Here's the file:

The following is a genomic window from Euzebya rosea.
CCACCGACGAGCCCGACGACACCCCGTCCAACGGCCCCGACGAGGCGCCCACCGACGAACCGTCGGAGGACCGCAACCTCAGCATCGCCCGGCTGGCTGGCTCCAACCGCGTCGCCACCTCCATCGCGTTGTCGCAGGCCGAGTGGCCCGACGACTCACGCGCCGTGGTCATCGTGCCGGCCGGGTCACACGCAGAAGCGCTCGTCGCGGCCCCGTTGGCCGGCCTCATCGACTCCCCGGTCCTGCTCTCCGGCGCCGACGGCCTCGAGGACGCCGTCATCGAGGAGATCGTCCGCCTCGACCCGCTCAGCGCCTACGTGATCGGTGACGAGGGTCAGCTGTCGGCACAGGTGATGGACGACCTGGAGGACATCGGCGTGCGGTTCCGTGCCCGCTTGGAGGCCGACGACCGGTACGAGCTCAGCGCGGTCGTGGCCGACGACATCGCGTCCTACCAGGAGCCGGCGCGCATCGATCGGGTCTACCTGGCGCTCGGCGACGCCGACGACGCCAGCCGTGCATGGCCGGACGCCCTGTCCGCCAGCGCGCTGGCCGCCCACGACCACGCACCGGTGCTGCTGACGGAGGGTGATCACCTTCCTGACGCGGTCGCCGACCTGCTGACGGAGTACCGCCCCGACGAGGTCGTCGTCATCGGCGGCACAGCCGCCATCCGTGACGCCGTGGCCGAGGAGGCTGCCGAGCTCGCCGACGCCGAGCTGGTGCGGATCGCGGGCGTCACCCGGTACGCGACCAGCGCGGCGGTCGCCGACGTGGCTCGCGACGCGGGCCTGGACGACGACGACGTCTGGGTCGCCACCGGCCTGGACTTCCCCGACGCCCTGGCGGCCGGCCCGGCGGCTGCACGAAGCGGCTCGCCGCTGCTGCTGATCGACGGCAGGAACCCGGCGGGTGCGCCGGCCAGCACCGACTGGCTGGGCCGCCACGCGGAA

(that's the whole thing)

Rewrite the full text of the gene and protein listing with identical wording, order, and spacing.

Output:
The following is a genomic window from Euzebya rosea.
CCACCGACGAGCCCGACGACACCCCGTCCAACGGCCCCGACGAGGCGCCCACCGACGAACCGTCGGAGGACCGCAACCTCAGCATCGCCCGGCTGGCTGGCTCCAACCGCGTCGCCACCTCCATCGCGTTGTCGCAGGCCGAGTGGCCCGACGACTCACGCGCCGTGGTCATCGTGCCGGCCGGGTCACACGCAGAAGCGCTCGTCGCGGCCCCGTTGGCCGGCCTCATCGACTCCCCGGTCCTGCTCTCCGGCGCCGACGGCCTCGAGGACGCCGTCATCGAGGAGATCGTCCGCCTCGACCCGCTCAGCGCCTACGTGATCGGTGACGAGGGTCAGCTGTCGGCACAGGTGATGGACGACCTGGAGGACATCGGCGTGCGGTTCCGTGCCCGCTTGGAGGCCGACGACCGGTACGAGCTCAGCGCGGTCGTGGCCGACGACATCGCGTCCTACCAGGAGCCGGCGCGCATCGATCGGGTCTACCTGGCGCTCGGCGACGCCGACGACGCCAGCCGTGCATGGCCGGACGCCCTGTCCGCCAGCGCGCTGGCCGCCCACGACCACGCACCGGTGCTGCTGACGGAGGGTGATCACCTTCCTGACGCGGTCGCCGACCTGCTGACGGAGTACCGCCCCGACGAGGTCGTCGTCATCGGCGGCACAGCCGCCATCCGTGACGCCGTGGCCGAGGAGGCTGCCGAGCTCGCCGACGCCGAGCTGGTGCGGATCGCGGGCGTCACCCGGTACGCGACCAGCGCGGCGGTCGCCGACGTGGCTCGCGACGCGGGCCTGGACGACGACGACGTCTGGGTCGCCACCGGCCTGGACTTCCCCGACGCCCTGGCGGCCGGCCCGGCGGCTGCACGAAGCGGCTCGCCGCTGCTGCTGATCGACGGCAGGAACCCGGCGGGTGCGCCGGCCAGCACCGACTGGCTGGGCCGCCACGCGGAA